The Scope of Kushan Studies
Though the site is called 'Kushan History' it is more appropriate to refer to 'Kushan Studies'. The reason, and part of the interest in this area, is that Kushan Studies are approached from a wide variety of different fields and different forms of evidence. This can give the field a disparate and disjointed appearance, but it also encompasses one of its challenges. There is no question in Kushan Studies that does not depend on reconciling evidence from multiple competing fields (history, archaeology, epigraphy, numismatics, linguistics). Likewise students are almost always drawn from other fields as few academic departments focus directly on the period. So where as in many fields one type of evidence will dominate (intensive excavations in Archaic Greece, Political texts in Roman History etc) in Kushan Studies it is important to draw on a wide variety of disciplines.
So it is not unsurprising that the boundaries of Kushan Studies are a little blurred. For clarity I have tried to outline here what I feel the scope of this site is, though at times it is a little arbitary. Though the term Kushan is a dynastic term, coming from the long study over the last century of the 'Great Kushans' identified on coins in the nineteenth century, the scope of Kushan studies should be seen more broadly. Geographically it encompasses the north of India, Pakistan, Afghanistan, Central Asia, and Western China (in particular the Tarim Basin). This is broadly the area of the migrations of the Yu-Chi tribes, and the region of influence of the later Kushan Empire (shown on the map).
Chronologically Kushan Studies runs from the second century BC to the fourth and fifth centuries AD. These can be divided broadly into three periods. The first period, during which the Yu-Chi tribes migrate west into Bactria and settle in the former Greek kingdom of Bactria, until the foundation of the Kushan Empire. This period overlaps with that of Parthian history in Iran, and the Indo-Greek, and Indo-Scythian periods in India and Pakistan. In fact the decision not to include the various Scythian and Greek kingdoms within Kushan Studies is rather arbitrary and you should note that they are studied by broadly the same group of scholars. The second period is that of the Kushan Empire, beginning in the first century AD and ending in the third century AD. The third period is that in which the name 'Kushan' is maintained by various kings and princes before their eventual displacement by the Guptas and the various Central Asian and Muslim invaders. This includes the 'lesser' Kushan Kings in India, the Kushano-Sasanians and the Kidarites. Again, though these geographical and chronological boundaries have been defined in terms of dynasties and kings these are purely convenient markers.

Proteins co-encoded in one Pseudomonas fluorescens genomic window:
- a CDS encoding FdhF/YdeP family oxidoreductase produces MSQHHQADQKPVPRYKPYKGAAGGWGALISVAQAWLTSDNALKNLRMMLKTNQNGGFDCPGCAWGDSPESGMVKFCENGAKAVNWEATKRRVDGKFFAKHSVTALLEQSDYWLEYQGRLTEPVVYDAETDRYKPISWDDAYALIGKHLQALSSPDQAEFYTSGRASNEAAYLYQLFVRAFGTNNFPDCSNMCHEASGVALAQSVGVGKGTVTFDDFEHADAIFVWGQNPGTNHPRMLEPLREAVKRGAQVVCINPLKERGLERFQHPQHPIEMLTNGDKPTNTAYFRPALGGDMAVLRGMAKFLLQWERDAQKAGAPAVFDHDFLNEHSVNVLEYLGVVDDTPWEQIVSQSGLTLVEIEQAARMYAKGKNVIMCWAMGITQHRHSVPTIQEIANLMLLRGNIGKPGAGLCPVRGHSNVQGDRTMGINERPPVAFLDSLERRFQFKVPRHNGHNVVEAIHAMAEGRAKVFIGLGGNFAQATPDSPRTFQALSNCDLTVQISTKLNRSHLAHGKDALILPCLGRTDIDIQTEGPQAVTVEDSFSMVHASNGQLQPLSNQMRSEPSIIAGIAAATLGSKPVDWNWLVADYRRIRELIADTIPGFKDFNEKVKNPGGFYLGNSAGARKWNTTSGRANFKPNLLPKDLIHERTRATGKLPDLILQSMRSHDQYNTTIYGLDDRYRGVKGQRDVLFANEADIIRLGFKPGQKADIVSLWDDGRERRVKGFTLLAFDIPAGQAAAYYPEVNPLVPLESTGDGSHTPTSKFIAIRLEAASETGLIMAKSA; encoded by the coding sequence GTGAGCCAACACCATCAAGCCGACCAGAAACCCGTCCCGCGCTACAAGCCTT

Though it is inappropriate to refer to 'History' as some monolithic structure it is worth saying a few words on how Kushan Studies relates to other periods, and wider questions in history. In religious history, this is the period during which Buddhism first spread to China. During this time there was a transition from Prakrit in inscriptions to the use of Sanskrit.
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